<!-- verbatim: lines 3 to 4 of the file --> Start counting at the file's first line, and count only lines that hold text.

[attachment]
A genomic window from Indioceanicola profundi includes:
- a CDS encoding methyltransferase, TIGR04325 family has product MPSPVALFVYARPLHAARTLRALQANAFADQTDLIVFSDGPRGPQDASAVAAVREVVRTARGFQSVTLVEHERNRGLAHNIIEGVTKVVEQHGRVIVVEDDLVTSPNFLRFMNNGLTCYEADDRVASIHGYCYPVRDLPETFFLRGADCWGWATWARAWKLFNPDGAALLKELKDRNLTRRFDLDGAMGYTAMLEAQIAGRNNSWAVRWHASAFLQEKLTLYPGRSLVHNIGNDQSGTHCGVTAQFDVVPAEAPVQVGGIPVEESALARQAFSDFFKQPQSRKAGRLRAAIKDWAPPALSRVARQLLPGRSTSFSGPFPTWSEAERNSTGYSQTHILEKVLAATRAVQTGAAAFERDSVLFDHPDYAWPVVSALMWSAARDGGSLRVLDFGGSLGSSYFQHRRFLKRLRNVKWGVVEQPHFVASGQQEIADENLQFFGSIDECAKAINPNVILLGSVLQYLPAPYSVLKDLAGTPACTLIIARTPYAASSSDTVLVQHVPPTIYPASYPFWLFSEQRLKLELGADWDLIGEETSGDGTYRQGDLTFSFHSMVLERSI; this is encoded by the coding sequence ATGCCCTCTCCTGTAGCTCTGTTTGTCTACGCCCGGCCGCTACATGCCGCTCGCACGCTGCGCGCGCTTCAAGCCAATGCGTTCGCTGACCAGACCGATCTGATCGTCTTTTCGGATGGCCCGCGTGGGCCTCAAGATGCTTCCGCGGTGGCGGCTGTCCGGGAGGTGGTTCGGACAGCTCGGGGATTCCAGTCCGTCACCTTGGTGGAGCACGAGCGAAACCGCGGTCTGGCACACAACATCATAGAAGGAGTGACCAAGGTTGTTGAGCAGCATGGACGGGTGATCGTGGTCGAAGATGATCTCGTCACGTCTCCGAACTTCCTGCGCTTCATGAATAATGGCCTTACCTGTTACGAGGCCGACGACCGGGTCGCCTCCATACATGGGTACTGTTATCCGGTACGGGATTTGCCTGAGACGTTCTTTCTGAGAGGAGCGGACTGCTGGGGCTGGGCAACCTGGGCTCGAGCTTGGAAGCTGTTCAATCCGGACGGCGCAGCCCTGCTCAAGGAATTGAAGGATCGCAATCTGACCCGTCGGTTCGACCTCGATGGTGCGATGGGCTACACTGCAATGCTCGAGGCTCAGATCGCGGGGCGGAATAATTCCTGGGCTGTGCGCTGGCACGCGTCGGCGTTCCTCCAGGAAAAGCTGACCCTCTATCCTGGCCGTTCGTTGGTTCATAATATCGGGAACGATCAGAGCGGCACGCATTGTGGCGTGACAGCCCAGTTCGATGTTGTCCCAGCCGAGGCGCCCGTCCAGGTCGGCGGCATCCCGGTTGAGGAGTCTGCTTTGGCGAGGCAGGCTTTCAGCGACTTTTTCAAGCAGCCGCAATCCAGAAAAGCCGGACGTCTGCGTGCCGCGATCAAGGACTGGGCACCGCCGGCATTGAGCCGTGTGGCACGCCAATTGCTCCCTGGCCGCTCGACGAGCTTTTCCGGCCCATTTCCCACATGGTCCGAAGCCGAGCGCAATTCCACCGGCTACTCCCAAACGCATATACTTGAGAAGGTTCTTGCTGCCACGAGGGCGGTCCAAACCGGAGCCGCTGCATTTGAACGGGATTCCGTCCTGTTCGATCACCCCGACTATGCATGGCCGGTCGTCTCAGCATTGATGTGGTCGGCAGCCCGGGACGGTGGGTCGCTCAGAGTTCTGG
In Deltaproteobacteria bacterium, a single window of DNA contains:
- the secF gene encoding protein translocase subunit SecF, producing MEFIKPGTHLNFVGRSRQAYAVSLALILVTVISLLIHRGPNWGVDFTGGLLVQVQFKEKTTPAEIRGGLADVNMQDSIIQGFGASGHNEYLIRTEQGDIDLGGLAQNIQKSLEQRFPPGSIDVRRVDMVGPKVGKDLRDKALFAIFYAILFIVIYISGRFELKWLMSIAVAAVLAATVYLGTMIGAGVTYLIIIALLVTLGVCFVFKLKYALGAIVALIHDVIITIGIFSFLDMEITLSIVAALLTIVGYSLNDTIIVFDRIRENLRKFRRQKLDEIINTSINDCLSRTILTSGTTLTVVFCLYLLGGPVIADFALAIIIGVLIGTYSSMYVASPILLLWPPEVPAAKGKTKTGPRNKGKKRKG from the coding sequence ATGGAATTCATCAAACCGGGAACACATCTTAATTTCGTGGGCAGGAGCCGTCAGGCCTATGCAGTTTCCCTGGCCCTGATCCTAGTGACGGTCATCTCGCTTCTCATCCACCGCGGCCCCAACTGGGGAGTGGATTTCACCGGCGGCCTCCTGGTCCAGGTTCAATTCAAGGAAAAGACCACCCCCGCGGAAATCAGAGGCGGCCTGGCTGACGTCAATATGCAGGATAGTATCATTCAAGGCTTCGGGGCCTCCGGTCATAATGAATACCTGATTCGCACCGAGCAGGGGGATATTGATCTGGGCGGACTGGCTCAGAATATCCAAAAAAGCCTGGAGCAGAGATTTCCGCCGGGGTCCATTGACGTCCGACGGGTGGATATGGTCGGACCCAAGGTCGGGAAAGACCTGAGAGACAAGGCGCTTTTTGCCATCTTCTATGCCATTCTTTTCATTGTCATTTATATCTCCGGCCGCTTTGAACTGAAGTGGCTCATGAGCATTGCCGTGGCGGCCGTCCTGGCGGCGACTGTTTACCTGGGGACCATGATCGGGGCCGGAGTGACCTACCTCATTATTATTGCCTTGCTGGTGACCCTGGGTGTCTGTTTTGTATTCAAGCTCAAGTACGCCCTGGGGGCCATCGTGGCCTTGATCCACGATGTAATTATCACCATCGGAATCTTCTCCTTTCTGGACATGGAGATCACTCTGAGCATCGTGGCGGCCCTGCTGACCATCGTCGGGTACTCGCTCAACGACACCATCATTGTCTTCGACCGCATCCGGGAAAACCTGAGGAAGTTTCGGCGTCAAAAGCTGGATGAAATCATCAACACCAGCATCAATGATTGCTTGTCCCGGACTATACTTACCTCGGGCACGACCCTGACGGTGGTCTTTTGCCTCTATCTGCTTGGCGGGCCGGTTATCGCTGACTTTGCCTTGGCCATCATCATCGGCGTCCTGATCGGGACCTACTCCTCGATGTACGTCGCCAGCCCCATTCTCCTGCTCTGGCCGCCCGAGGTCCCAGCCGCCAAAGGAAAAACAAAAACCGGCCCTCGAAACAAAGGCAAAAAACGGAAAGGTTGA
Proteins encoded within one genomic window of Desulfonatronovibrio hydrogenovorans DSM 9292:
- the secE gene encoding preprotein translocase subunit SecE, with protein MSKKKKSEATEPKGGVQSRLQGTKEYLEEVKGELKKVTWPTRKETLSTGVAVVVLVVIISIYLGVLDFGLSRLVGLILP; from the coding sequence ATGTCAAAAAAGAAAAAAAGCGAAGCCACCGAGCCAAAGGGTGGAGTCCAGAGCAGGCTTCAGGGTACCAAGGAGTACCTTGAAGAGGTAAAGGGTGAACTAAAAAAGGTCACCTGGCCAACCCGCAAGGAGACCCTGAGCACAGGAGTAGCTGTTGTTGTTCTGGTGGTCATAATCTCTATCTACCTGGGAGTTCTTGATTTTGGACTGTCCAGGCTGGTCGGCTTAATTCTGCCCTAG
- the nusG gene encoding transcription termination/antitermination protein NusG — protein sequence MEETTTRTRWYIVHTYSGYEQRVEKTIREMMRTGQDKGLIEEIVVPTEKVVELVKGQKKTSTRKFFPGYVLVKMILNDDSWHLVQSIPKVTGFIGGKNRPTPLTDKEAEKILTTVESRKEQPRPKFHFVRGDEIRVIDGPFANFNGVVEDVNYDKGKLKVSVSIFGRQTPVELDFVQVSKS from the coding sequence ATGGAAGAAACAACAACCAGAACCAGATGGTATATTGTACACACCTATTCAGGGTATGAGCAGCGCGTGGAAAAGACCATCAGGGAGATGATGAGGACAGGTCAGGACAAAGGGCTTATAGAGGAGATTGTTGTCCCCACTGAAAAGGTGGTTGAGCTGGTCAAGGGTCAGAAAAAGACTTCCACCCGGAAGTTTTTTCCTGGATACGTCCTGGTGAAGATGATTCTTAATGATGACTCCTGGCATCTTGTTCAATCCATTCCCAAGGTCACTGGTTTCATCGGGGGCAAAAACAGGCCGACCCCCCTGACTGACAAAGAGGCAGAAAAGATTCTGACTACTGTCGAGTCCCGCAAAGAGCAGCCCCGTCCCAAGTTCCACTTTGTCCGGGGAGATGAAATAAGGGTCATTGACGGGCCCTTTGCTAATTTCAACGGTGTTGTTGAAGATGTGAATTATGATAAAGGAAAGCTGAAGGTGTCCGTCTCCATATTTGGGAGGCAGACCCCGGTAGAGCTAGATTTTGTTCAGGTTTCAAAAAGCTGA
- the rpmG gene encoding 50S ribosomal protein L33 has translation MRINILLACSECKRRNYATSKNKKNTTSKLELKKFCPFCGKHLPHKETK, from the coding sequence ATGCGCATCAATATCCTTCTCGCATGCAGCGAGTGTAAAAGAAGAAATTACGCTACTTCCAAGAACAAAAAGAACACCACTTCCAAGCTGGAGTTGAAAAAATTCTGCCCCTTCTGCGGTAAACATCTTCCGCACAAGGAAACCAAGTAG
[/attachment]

In Deltaproteobacteria bacterium, a single window of DNA contains:
- the secF gene encoding protein translocase subunit SecF, producing MEFIKPGTHLNFVGRSRQAYAVSLALILVTVISLLIHRGPNWGVDFTGGLLVQVQFKEKTTPAEIRGGLADVNMQDSIIQGFGASGHNEYLIRTEQGDIDLGGLAQNIQKSLEQRFPPGSIDVRRVDMVGPKVGKDLRDKALFAIFYAILFIVIYISGRFELKWLMSIAVAAVLAATVYLGTMIGAGVTYLIIIALLVTLGVCFVFKLKYALGAIVALIHDVIITIGIFSFLDMEITLSIVAALLTIVGYSLNDTIIVFDRIRENLRKFRRQKLDEIINTSINDCLSRTILTSGTTLTVVFCLYLLGGPVIADFALAIIIGVLIGTYSSMYVASPILLLWPPEVPAAKGKTKTGPRNKGKKRKG from the coding sequence ATGGAATTCATCAAACCGGGAACACATCTTAATTTCGTGGGCAGGAGCCGTCAGGCCTATGCAGTTTCCCTGGCCCTGATCCTAGTGACGGTCATCTCGCTTCTCATCCACCGCGGCCCCAACTGGGGAGTGGATTTCACCGGCGGCCTCCTGGTCCAGGTTCAATTCAAGGAAAAGACCACCCCCGCGGAAATCAGAGGCGGCCTGGCTGACGTCAATATGCAGGATAGTATCATTCAAGGCTTCGGGGCCTCCGGTCATAATGAATACCTGATTCGCACCGAGCAGGGGGATATTGATCTGGGCGGACTGGCTCAGAATATCCAAAAAAGCCTGGAGCAGAGATTTCCGCCGGGGTCCATTGACGTCCGACGGGTGGATATGGTCGGACCCAAGGTCGGGAAAGACCTGAGAGACAAGGCGCTTTTTGCCATCTTCTATGCCATTCTTTTCATTGTCATTTATATCTCCGGCCGCTTTGAACTGAAGTGGCTCATGAGCATTGCCGTGGCGGCCGTCCTGGCGGCGACTGTTTACCTGGGGACCATGATCGGGGCCGGAGTGACCTACCTCATTATTATTGCCTTGCTGGTGACCCTGGGTGTCTGTTTTGTATTCAAGCTCAAGTACGCCCTGGGGGCCATCGTGGCCTTGATCCACGATGTAATTATCACCATCGGAATCTTCTCCTTTCTGGACATGGAGATCACTCTGAGCATCGTGGCGGCCCTGCTGACCATCGTCGGGTACTCGCTCAACGACACCATCATTGTCTTCGACCGCATCCGGGAAAACCTGAGGAAGTTTCGGCGTCAAAAGCTGGATGAAATCATCAACACCAGCATCAATGATTGCTTGTCCCGGACTATACTTACCTCGGGCACGACCCTGACGGTGGTCTTTTGCCTCTATCTGCTTGGCGGGCCGGTTATCGCTGACTTTGCCTTGGCCATCATCATCGGCGTCCTGATCGGGACCTACTCCTCGATGTACGTCGCCAGCCCCATTCTCCTGCTCTGGCCGCCCGAGGTCCCAGCCGCCAAAGGAAAAACAAAAACCGGCCCTCGAAACAAAGGCAAAAAACGGAAAGGTTGA